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ABSTRACT: This chapter aims to provide a state-of-the-art review of the application of mental imagery and mental practice (or motor imagery) within surgical contexts. We first explain the terms mental imagery (a form of cognitive simulation) and mental practice (or the covert rehearsal of an action in one's imagination without executing the actual movements involved) and summarise the main theories of mental practice effects. We then propose some important similarities between the skilled performance of surgeons and that of elite athletes, and we review the current status of surgical training-highlighting the growing popularity of simulation methods as a cost-effective alternative to the traditional apprenticeship model whereby novice surgeons hone their skills through repeated supervised experience of operating. Next, we review available empirical research on the efficacy of mental practice interventions in training surgical skills-with special emphasis on the key methodological issues afflicting research in this field. Finally, we present our conclusions and identify some fruitful avenues for further research on mental practice in surgery and surgical training. © 2013 Springer Science+Business Media, LLC. All rights reserved.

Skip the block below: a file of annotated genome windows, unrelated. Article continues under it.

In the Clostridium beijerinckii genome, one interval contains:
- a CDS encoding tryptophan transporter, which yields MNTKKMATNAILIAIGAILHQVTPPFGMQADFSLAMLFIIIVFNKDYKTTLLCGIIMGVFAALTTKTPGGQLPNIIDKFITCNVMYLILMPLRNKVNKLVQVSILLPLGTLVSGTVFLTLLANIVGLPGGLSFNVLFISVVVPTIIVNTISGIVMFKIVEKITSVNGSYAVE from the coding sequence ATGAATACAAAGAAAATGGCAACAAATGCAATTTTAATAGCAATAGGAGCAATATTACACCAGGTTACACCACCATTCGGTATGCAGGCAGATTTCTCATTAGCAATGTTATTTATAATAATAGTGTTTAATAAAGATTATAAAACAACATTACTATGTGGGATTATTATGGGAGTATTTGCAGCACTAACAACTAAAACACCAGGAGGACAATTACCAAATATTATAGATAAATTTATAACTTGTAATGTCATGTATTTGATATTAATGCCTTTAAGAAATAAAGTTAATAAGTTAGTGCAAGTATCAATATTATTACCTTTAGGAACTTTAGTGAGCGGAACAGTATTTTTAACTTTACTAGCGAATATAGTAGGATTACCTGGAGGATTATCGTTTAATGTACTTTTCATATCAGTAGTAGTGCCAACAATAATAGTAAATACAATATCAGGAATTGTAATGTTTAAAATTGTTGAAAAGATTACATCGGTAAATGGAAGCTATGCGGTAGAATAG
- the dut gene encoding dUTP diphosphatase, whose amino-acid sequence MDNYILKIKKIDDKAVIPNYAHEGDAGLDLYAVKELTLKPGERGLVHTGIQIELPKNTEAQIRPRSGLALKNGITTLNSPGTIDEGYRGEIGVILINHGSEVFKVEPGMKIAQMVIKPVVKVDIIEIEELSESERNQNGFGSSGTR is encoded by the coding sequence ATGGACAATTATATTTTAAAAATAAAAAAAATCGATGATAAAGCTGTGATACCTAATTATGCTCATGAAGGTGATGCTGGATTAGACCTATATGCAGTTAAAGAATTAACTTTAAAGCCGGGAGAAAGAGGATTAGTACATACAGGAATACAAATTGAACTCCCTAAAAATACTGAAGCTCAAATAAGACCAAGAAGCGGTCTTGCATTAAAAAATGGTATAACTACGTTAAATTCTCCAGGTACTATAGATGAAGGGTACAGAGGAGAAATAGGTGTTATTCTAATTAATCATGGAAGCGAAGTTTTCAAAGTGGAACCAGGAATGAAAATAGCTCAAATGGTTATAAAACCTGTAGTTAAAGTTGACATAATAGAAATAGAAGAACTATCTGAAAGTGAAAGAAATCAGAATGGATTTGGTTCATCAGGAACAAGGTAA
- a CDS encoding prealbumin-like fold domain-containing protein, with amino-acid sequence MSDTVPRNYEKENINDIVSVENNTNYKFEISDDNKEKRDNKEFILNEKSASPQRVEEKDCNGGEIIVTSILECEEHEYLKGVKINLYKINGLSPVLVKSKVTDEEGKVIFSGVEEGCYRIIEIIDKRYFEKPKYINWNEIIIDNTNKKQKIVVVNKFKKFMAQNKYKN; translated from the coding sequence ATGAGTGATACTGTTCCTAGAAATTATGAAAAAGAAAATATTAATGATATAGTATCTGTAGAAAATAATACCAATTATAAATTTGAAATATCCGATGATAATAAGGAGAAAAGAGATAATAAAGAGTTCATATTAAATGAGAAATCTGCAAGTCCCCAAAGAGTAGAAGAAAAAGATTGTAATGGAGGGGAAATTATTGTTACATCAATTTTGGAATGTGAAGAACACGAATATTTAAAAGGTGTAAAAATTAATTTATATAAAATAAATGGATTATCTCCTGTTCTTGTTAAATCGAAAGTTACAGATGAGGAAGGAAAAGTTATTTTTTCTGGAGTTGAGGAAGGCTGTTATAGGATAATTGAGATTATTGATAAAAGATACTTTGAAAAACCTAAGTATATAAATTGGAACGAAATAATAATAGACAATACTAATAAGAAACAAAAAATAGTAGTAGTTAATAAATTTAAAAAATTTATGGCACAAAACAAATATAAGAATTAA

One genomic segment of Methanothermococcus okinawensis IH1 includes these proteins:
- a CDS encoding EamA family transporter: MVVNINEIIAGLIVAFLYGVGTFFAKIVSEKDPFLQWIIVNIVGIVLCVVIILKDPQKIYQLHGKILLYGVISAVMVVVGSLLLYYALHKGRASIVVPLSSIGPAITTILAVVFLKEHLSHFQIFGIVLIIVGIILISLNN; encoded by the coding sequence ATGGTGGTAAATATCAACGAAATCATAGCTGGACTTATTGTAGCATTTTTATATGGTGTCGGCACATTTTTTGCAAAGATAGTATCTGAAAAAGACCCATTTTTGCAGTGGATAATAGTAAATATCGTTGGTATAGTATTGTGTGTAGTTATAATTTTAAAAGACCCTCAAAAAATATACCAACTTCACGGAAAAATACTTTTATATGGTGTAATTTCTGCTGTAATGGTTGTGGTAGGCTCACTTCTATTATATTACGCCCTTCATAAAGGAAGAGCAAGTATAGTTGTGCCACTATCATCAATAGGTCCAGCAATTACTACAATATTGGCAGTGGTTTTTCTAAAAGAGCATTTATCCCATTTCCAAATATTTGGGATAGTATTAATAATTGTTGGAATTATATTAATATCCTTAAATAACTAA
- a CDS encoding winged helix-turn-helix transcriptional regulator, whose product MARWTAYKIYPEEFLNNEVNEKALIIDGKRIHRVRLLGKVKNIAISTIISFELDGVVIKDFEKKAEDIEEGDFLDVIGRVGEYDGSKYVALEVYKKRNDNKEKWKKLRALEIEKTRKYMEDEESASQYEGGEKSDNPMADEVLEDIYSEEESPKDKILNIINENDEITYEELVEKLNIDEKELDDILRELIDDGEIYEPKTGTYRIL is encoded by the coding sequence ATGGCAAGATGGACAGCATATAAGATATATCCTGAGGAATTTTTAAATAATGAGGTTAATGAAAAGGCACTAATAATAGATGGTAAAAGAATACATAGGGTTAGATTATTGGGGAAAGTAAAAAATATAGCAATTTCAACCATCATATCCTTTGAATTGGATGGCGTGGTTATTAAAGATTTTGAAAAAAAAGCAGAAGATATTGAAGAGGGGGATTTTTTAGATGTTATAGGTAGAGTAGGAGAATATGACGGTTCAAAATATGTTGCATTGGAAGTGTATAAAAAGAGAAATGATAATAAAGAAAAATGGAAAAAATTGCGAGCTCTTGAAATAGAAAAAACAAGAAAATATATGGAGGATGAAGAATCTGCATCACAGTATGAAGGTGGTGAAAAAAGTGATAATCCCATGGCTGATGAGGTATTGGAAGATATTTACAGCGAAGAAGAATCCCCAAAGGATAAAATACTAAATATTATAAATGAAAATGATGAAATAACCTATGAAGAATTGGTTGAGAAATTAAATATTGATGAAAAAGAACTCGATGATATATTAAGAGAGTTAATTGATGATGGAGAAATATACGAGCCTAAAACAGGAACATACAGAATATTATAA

Available from: Eva Monsma
- "Bucher's (1993) study on nursing students showed that mental rehearsal plus physical practice produced the best performance of a skill which is in contrast to meta analyses on motor performance tasks indicating that physical practice alone is superior (Driskell, et al., 1994; Feltz & Landers, 1983). Sanders et al. (2004) showed that mental practice was as effective as physical practice in the performance of surgical skills. Likewise, most participants indicated that their imagery use helped them become a better AT which was consistent with our hypotheses; however, only 23% indicated that they had any formal training in imagery use. "